Internet
Radio?, March 7, 2007. Retrieved on March 7, 2007. ^ The "HD" in "HD radio" actually stands for hybrid digital, not high-definition. It's hybrid because analog and digital signals are broadcast together. ^ Joe Lensky; Bill Rose (June 24, 2008). "The Infinite Dial 2008: Radio's Digital Platforms" (PDF). Digital Radio
Radio
Study 2008. Arbitron and Edison Research.  ^ "Weekly online radio audience increases from 11 percent to 13 percent of Americans in last year, according to the latest Arbitron/Edison media research study". Arbitron & Edison Research. Red Orbit. April 9, 2008.  ^ a b Streaming Music
Music
is Gaining on Traditional Radio
Radio
Among Younger Music
Music
Listeners by The NPD Group: https://www.npd.com/wps/portal/npd/us/news/press-releases/streaming-music-is-gaining-on-traditional-radio-among-younger-music-listeners/ ^ "Half Of U.S. Listeners Tune Into Online Radio". www.mediapost.com. Retrieved October 5, 2017.  ^ "Monthly Online Radio
Radio
Listeners Now Exceed Half The Population 12+ - Edison Research". Edison Research. 2015-02-26. Retrieved 2017-10-28.  ^ " Radio
Radio
Sponsorship Rules" (PDF). www.ofcom.org.uk.  ^ " Internet
Internet
Talk
Talk
Radio". museum.media.org. Retrieved May 30, 2010.  ^ "Cable company is set to plug into Internet". The Wall Street Journal. August 24, 1993. Retrieved March 18, 2008.  ^ Randy Alfred (June 24, 2009). "This day in Tech". Wired. Retrieved April 11, 2013.  ^ Savetz, K., Randall, N., and Lepage, Y., "MBONE: Multicasting Tomorrow's Internet" (in the Musical Events section: "Severe Tire Damage was the first live band on the Internet. On June 24, 1993"), John Wiley, 1996, ISBN 1-56884-723-8 ^ Peter H. Lewis (February 8, 1995). "Peering Out a 'Real Time' Window". New York Times. Retrieved February 9, 2009.  ^ WXYC's groundbreaking internet simulcast is now 10 years old November 12, 2004. WXYC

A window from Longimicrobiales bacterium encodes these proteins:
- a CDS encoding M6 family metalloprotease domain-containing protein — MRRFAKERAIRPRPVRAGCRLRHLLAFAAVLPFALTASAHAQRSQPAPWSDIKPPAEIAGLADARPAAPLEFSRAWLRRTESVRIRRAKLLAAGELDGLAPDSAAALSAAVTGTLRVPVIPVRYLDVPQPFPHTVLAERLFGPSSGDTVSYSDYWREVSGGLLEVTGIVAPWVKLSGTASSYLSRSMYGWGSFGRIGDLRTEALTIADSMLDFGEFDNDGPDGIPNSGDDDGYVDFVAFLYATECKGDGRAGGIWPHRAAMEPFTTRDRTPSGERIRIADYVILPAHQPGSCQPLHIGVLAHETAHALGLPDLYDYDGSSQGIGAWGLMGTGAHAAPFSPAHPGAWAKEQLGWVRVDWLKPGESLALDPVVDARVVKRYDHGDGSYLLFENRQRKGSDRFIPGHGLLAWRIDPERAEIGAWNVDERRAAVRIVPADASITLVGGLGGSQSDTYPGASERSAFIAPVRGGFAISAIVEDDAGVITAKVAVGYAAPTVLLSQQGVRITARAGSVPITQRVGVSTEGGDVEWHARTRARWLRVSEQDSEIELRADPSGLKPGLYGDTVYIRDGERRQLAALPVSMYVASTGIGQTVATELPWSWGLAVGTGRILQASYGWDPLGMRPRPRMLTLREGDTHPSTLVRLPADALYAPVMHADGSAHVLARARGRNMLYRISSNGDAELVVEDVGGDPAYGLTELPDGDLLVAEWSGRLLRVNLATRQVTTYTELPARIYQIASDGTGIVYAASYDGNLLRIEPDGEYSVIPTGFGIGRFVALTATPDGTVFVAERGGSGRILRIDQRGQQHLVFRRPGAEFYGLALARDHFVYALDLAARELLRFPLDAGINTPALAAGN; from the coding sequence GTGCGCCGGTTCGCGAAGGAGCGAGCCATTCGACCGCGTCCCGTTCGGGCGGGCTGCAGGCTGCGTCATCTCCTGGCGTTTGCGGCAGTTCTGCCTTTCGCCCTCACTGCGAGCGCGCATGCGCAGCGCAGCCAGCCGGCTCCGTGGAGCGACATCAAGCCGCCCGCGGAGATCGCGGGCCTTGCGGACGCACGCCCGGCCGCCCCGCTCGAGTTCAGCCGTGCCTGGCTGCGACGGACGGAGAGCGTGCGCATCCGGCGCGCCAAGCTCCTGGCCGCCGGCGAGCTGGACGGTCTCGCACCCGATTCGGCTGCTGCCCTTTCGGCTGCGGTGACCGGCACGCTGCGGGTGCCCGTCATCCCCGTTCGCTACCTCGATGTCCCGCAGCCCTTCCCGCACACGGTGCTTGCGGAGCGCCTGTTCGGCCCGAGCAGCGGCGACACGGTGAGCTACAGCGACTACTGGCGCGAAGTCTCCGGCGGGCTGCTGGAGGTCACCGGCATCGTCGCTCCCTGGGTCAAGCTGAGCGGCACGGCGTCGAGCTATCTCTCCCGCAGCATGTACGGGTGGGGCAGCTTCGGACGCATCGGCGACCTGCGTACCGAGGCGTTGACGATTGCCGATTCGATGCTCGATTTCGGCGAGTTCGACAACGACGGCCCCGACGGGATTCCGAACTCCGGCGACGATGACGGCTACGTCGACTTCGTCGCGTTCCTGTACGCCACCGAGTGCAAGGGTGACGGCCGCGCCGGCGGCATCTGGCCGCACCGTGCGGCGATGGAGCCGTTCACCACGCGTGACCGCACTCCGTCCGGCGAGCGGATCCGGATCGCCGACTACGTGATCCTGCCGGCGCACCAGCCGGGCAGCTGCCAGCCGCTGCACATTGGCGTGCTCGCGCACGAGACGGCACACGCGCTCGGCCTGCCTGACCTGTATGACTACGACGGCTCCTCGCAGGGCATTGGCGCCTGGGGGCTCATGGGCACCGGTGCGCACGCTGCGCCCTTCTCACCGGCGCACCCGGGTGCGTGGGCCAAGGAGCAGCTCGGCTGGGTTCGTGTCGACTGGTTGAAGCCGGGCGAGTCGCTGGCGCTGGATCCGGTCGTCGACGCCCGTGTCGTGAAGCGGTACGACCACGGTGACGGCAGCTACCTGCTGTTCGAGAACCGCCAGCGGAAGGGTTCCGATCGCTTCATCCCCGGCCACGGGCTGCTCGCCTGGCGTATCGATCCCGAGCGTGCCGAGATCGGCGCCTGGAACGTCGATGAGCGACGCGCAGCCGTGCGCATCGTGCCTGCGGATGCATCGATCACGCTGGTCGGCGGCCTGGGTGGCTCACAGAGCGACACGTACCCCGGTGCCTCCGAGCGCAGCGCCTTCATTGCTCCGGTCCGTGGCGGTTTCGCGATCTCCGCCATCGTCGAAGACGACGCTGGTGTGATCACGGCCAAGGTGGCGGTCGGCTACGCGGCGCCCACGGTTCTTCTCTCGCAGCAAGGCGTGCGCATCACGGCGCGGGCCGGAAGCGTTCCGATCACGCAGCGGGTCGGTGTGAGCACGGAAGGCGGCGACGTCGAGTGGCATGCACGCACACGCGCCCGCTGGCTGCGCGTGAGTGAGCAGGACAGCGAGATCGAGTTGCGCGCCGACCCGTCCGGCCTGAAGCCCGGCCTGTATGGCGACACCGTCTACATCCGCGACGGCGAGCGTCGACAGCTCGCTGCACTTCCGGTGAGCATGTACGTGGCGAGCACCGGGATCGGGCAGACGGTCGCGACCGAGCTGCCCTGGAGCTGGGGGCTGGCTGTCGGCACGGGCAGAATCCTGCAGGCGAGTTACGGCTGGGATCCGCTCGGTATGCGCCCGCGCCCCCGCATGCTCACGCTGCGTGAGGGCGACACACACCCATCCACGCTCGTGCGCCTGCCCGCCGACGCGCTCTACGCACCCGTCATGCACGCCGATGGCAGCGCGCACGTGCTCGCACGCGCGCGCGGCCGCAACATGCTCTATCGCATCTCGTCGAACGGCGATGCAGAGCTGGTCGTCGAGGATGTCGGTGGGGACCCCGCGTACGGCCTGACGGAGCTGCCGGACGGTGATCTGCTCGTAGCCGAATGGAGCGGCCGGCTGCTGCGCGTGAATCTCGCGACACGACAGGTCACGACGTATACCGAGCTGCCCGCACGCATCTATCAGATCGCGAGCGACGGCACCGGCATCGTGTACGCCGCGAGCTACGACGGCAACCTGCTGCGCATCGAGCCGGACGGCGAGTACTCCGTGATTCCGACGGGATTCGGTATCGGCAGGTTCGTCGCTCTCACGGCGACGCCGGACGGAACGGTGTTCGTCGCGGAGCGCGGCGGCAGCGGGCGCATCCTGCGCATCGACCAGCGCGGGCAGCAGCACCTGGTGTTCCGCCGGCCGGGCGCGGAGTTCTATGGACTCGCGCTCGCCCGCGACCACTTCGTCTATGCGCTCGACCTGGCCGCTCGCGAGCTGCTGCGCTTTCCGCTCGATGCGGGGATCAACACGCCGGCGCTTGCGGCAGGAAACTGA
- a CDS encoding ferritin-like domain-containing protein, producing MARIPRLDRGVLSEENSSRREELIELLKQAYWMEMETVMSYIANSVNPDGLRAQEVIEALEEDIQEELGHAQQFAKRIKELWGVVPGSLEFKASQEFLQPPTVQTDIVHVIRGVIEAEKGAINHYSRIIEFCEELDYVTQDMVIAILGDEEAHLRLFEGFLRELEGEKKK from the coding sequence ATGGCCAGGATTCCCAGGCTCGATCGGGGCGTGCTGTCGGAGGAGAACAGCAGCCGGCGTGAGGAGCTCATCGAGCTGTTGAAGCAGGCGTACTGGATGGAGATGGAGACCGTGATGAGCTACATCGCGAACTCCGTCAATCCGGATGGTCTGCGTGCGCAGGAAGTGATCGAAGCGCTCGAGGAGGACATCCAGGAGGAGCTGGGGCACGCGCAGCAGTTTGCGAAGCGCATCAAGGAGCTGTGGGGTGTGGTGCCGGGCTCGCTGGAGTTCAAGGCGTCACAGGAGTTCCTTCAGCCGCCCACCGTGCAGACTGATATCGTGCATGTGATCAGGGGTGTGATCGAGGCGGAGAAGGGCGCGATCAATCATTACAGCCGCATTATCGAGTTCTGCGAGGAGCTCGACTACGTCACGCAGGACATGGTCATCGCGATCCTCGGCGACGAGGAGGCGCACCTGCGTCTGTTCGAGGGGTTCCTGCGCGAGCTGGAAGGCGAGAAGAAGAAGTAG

WXYC
Chapel Hill, NC, 89.3 FM. ^ We got here first. Sort of. WREK
WREK
Atlanta, 91.1 FM. ^ " KJHK
KJHK
turns 30 years as the Sound Alternative". Archived from the original (English) on March 3, 2006. Retrieved 2007-03-26.  ^ Josh Quittner (May 1, 1995). " Radio
Radio
Free Cyberspace". Time. Retrieved March 5, 2009.  ^ a b Richard D. Rose (May 8, 2002). "Connecting the Dots: Navigating the Laws and Licensing Requirements of the Internet
Internet
Music
Music
Revolution" (PDF). IDEA: The Intellectual Property Law Review. Retrieved March 5, 2009.  ^ "Net.radio, AudioNet & ASCAP sign licensing agreement. - Free Online Library". www.thefreelibrary.com. Retrieved October 5, 2017.  ^ Adam Bowie (September 26, 2008). "A brief history of Virgin Radio". One Golden Square. Retrieved March 30, 2009.  ^ "An Introduction to Internet
Internet
Radio" (PDF). European Broadcasting Union (EBU). October 26, 2005. Retrieved July 26, 2016.  ^ a b Saul Hansell (July 20, 1998). " Broadcast.com
Broadcast.com
Faces Risks After Strong Initial Offering". New York Times. Retrieved November 23, 2008.  ^ "Yahoo! Completes Broadcast.com
Broadcast.com
Acquisition". Yahoo! Media Relations. July 20, 1999. Retrieved January 10, 2009.  ^ a b Doc Searls, (July 17, 2002) "Why Are So Many Internet
Internet
Radio Stations Still on the Air?" Linux
Linux
Journal. Retrieved March 14, 2010. ^ National Film & Sound Archive (September 20, 2010). "National Film & Sound Archive". National Film & Sound Archive.  ^ Visnjic, Filip (2017-07-09). " Radio
Radio
Garden – Radio
Radio
in the age of globalisation and digitisation". Creative Applications Network.  ^ Stockment, Andrew (December 2009). " Internet
Internet